Pâtisserie À la Folie is a lovely little bake shop in Montréal, Canada. Designed by the Montréal based firm Atelier Moderno, this shop uses a minimal, neutral palette to show off the baked goods. The interior is a renovation of a former retail space. Existing concrete floors and exposed brick are painted in a warm, soft gray tone. Natural wood panelling has been added to parts of the ceiling and walls as a contrast to all the gray. A few hanging lights illuminate the register and display cases. While the design of this bakery is stunning, the real star of this interior are the rows and rows of colorful macaroons, pastries, and cakes. I love how the store’s simple palette highlights the goods for sale. Pâtisserie À la Folie is a bakeshop not easily missed on the streets of Montréal!


The design agency Nendo has created yet another retail space for the Japanese label, Beige. In addition to clothing, this concept store located in  Tamagawa Takashimaya was also intended to sell interior goods, hold books for lending, and even turned into a gallery space for events and art exhibitions. Maintaining the brand’s minimalist direction, Nendo cleverly optimizes the already tiny space, zoning it vertically: library on top, clothing in the center and display gallery at the base. A 7.5mm beam installed at 2.05 meters above the floor serves as an attic-like shelf for the library of books, with magnetic bookends that keep them in place. Clothes and bags placed on hangers freely located around the store while low plinths serve as fixtures for display or for customers to step on and reach the clothes and books at the height of the beam. What a simple yet clever detail that takes the customer’s journey over the multiple levels. Its intentionally clean and pure finishes let the products and the activities stand out in the space. The space, though designed for the specific retail needs of the brand, manages to achieve a unique and flexible customer experience in a very simple concept. Photography courtesy of Takumi Ota.


A hundred years after the start of the First World War in 1914, The International Memorial Notre-Dame de Lorette was inaugurated last week, to reconcile the 580,000 casualties of the war in northern France. With a great sense of respect, regardless of nationality, rank or religion, all names have been written in alphabetical order on three-metre high walls, along a giant elliptical ring comprised of concrete for the exterior, and inset with 500 copper-toned panels. The memorial has been designed be the architect Philippe Prost and explains that he looked for a sense of unity with this form: I was thinking about the rings you make when you’re a child, or a human ring when everyone holds each other’s hands in a sign of fellowship, and that seemed to me like the image, the form, best suited to speaking about these soldiers killed in the Nord-Pas-de-Calais region, and who today are brought together all in one place. Brusque and delicate at the same time, symbolic and sensitive, a work full of emotion that does not leave indifference.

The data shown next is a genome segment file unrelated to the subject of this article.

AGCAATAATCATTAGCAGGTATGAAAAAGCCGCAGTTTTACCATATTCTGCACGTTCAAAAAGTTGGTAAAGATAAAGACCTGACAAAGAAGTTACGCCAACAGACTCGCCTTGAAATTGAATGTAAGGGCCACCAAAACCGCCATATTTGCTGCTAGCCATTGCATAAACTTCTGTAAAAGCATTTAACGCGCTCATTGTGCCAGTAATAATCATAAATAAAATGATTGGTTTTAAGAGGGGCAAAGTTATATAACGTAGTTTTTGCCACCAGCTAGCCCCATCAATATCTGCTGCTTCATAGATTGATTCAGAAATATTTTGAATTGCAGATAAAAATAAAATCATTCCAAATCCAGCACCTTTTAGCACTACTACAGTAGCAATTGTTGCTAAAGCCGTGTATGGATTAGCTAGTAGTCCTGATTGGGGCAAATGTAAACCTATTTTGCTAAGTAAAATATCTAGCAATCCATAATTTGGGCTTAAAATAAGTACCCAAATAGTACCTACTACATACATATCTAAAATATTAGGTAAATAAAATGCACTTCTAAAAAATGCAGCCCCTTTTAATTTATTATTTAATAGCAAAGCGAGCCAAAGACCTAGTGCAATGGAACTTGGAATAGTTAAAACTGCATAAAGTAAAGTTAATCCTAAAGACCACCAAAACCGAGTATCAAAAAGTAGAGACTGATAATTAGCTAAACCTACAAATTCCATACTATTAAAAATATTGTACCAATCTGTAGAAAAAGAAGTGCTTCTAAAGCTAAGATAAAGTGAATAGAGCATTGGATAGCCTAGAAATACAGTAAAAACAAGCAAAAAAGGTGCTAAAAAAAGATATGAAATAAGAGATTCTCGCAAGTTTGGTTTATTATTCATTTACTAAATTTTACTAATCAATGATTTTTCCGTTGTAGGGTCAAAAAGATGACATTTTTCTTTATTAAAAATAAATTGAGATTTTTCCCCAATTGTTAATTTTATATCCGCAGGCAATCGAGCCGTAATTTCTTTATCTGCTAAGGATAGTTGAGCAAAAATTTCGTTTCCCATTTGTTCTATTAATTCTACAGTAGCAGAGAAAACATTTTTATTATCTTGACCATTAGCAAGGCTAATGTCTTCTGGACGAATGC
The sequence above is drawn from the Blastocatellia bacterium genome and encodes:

The recent completion of the Long Museum West Bund by Atelier Deshaus — an architecture firm based in China — is a spectacle of concrete curves that act as structural vaults, holding up the new additions to the existed wharf for coal transportation in Xuhui, Shanghai. This museum blurs the seams of the concrete connections, linking spatial differences to create a sense of vastness that is both minimally designed and experientially effective. The grey walls act as a background that gives rise to the displayed art pieces, while the mesh facades shed lights onto the flowing interior of this building. The blend of structures and the shear walls, the inside and outside, the old and the new, is what give the museum a unique spacelessness and timelessness. The only indication of spatial separation is the contrast of the wooden surface on the second floor with the dominance of concrete. I personally love the whimsical and beautiful personality of the curves; they connect the two level of the museum effortlessly. This flow gives the audience a freedom of roaming through this exhibition space, which was the initial intention of the architects. Photography courtesy of Su Shengliang & Xia Zhi.